Trailer from "The African Queen"
"The African Queen", "The Lion In Winter", And "On Golden Pond" Were Among Kate's Best Performances
One of Katharine Hepburn's most famous movies starred not her lover Spencer Tracy, but Humphrey Bogart. In The African Queen, Katharine played a missionary spinster in Africa. She convinced the drunken boat captain played by Bogart to use his boat to destroy a German ship in the 1951 classic film. Hepburn received a Best Actress nomination for her role (the first of several spinsters she would portray), but lost to her old friend Vivien Leigh for A Streetcar Named Desire. Filmed mostly on location in Africa, nearly everyone got dysentery, and the normally fit-as-a-fiddle Hepburn was ill for months. She chronicled her adventures in the descriptively named 1987 book Making of the African Queen: Or How I Went to Africa With Bogart, Bacall and Huston and Almost Lost My Mind. (Hepburn later wrote another book, a 1991 autobiography succinctly titled Me: Stories of My Life)
The passing of Spencer Tracy did not mark the end of Katharine Hepburn's career. She went on to win two more Academy Awards for Best Actress, for The Lion in Winter in 1968 and On Golden Pond in 1981. During the post-Tracy period of her career, Hepburn continued to act in many productions. She was nominated in two Tony awards for her roles in plays: 1969's Coco (a musical in which Hepburn played haute couturier Coco Chanel) and The West Side Waltz in 1981. During the 1970s, 1980s, and 1990s, Katharine Hepburn starred in several movies made for television, including an adaptation of Tennessee Williams' The Glass Menagerie (1973) and Love Among the Ruins (1975), for which she won an Emmy.
Hepburn Was Always A Non-Conformist Trend Setter
For all of her achievements on the stage, silver screen, and small screen, Katharine Hepburn is at least as well remembered for who she was as a woman. Seemingly fearless and unconcerned about what others thought, Hepburn was an unwitting pioneer of fashion. She was one of the first celebrities to wear trousers in public, which she always maintained was simply a matter of comfort. The “Katharine Hepburn look” consisted of high-waisted wide leg trousers, a button down blouse, and stylish loafers, worn with minimal makeup. There is a funny story that when Hepburn was working for RKO, the studio heads insisted she wear skirts and moved her signature slacks from her dressing room. No pants, no problem: the star simply ambled around the studio lot in her underwear. Her pants were returned. Despite the masculine origins of her attire, she always managed to be strikingly glamorous, and in 1986 the Council of Fashion Designers of America honored Katharine Hepburn with a special award.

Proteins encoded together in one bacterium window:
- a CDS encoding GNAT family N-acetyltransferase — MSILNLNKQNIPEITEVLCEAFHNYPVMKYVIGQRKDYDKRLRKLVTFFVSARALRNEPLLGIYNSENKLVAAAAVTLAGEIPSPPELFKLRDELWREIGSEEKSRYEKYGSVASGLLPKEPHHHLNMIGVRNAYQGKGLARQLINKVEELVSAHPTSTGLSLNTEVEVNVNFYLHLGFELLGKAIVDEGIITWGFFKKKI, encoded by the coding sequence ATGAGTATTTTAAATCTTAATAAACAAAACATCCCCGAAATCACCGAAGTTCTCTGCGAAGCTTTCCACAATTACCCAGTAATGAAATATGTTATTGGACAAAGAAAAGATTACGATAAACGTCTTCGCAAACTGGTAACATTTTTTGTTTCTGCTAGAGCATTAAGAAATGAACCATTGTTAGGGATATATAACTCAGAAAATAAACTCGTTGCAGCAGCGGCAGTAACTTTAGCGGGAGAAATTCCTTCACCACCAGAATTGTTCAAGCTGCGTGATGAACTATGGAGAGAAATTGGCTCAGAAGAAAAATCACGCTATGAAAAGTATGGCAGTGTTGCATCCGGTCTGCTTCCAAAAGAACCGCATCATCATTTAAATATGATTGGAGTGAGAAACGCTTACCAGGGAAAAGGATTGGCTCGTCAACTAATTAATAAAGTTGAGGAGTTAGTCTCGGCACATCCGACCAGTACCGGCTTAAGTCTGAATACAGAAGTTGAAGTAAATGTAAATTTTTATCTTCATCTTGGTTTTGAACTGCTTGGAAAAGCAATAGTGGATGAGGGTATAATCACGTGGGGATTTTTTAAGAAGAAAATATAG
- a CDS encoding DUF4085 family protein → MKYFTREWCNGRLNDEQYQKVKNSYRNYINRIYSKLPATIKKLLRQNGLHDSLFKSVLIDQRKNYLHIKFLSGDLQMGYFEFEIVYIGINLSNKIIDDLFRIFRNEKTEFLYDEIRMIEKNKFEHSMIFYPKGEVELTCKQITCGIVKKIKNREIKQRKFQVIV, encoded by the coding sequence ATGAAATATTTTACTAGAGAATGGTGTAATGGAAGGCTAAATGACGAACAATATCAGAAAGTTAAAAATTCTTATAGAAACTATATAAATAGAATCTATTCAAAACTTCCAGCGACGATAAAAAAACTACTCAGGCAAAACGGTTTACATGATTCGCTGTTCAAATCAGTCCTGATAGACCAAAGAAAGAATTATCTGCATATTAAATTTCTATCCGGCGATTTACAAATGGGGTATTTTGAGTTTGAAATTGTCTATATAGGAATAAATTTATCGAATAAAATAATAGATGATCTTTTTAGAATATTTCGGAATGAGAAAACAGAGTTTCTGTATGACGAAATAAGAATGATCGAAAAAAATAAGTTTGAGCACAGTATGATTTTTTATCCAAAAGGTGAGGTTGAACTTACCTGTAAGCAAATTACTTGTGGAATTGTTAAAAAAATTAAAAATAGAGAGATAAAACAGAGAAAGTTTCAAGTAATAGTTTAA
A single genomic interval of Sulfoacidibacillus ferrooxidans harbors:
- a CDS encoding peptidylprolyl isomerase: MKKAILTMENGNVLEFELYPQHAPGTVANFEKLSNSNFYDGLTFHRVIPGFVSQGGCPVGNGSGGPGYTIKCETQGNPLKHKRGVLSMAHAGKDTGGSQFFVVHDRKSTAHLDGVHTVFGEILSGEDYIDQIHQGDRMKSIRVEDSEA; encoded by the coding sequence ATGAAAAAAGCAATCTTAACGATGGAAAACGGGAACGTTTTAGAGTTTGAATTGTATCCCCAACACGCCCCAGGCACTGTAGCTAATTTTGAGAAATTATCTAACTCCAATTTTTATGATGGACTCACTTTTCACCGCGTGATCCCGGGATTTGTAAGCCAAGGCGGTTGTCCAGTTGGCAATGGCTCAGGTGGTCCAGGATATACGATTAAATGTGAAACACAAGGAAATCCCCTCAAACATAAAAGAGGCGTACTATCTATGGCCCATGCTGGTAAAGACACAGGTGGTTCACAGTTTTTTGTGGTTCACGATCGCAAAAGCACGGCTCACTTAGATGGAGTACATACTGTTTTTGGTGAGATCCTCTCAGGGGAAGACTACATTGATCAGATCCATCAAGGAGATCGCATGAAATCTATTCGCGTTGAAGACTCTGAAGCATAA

Hepburn's non-conformist attitude extended well beyond fashion. During the blacklist days of the “Red Scare” era in Hollywood, she had no problem standing up for blacklisted actors. Though never a Communist, one of the right-wing agitators, producer / director Myron Fagan, said of the actress that “Katharine Hepburn's love for Joe Stalin is no secret”. Fortunately, this preposterous claim was made after Hepburn's career had been revived by The Philadelphia Story, when she was less vulnerable professionally. Of course, Hepburn's outspoken, athletic, and intellectual nature made her unique among Hollywood stars in any case. Her lack of concern for convention was also evident in her lengthy relationship with Spencer Tracy, who remained married to Louise Treadwell throughout their quarter-century long romance. While a more traditional woman might have pressed Tracy to divorce his wife and marry her, Katharine Hepburn held no sentimental views of marriage. As she once quipped, “If you want to sacrifice the admiration of many men for the criticism of one, go ahead, get married.”
The Lights Were Dimmed On Broadway
Katharine Hepburn made her final three movies in 1994, after which she retired from acting. Two were television films: One Christmas and This Can't Be Love and the third was a movie for the big screen, a remake of the 1939 film Love Affair. Hepburn died of natural causes at her family home in Connecticut on June 29, 2003 at the age of 96. In honor of her remarkable career, the famous lights of Broadway were dimmed for one hour. On May 12, 2010, the 103rd anniversary of her birth, Katharine Hepburn was celebrated with her own postage stamp in the U.S. Postal Service “Legends of Hollywood” stamp series. In addition, the intersection of East 49th Street and Second Avenue in Manhattan was renamed “Katharine Hepburn Way” in honor of the famous actress who lived in a brownstone nearby. Her hometown of Old Saybrook, Connecticut also boasts the Katharine Hepburn Cultural Arts Center, a non-profit performing arts venue. But of course, the true enduring legacy of Katharine Hepburn is the undying admiration and appreciation that her fans have for both her impresive body of work and her equally impressive irrepressible spirit.